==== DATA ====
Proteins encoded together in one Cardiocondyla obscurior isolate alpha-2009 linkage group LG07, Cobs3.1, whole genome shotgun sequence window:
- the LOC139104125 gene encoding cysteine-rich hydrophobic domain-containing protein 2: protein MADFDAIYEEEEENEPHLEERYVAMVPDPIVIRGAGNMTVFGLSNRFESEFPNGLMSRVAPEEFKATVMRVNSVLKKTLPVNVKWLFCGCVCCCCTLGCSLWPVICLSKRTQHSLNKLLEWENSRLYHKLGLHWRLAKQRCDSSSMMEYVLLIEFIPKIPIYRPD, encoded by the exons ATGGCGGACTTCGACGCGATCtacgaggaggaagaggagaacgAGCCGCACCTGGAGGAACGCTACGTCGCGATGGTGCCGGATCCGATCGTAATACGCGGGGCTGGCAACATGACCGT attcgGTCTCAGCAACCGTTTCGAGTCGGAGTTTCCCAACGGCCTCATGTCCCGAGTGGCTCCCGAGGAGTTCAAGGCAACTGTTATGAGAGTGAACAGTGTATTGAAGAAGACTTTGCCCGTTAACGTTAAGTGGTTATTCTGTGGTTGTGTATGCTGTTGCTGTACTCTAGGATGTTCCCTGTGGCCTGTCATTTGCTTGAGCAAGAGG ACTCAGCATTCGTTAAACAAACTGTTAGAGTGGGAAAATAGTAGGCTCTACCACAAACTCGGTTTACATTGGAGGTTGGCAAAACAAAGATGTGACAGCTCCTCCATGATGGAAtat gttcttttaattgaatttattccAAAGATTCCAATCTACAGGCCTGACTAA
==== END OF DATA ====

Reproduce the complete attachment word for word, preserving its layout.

Proteins encoded together in one Cardiocondyla obscurior isolate alpha-2009 linkage group LG07, Cobs3.1, whole genome shotgun sequence window:
- the LOC139104125 gene encoding cysteine-rich hydrophobic domain-containing protein 2: protein MADFDAIYEEEEENEPHLEERYVAMVPDPIVIRGAGNMTVFGLSNRFESEFPNGLMSRVAPEEFKATVMRVNSVLKKTLPVNVKWLFCGCVCCCCTLGCSLWPVICLSKRTQHSLNKLLEWENSRLYHKLGLHWRLAKQRCDSSSMMEYVLLIEFIPKIPIYRPD, encoded by the exons ATGGCGGACTTCGACGCGATCtacgaggaggaagaggagaacgAGCCGCACCTGGAGGAACGCTACGTCGCGATGGTGCCGGATCCGATCGTAATACGCGGGGCTGGCAACATGACCGT attcgGTCTCAGCAACCGTTTCGAGTCGGAGTTTCCCAACGGCCTCATGTCCCGAGTGGCTCCCGAGGAGTTCAAGGCAACTGTTATGAGAGTGAACAGTGTATTGAAGAAGACTTTGCCCGTTAACGTTAAGTGGTTATTCTGTGGTTGTGTATGCTGTTGCTGTACTCTAGGATGTTCCCTGTGGCCTGTCATTTGCTTGAGCAAGAGG ACTCAGCATTCGTTAAACAAACTGTTAGAGTGGGAAAATAGTAGGCTCTACCACAAACTCGGTTTACATTGGAGGTTGGCAAAACAAAGATGTGACAGCTCCTCCATGATGGAAtat gttcttttaattgaatttattccAAAGATTCCAATCTACAGGCCTGACTAA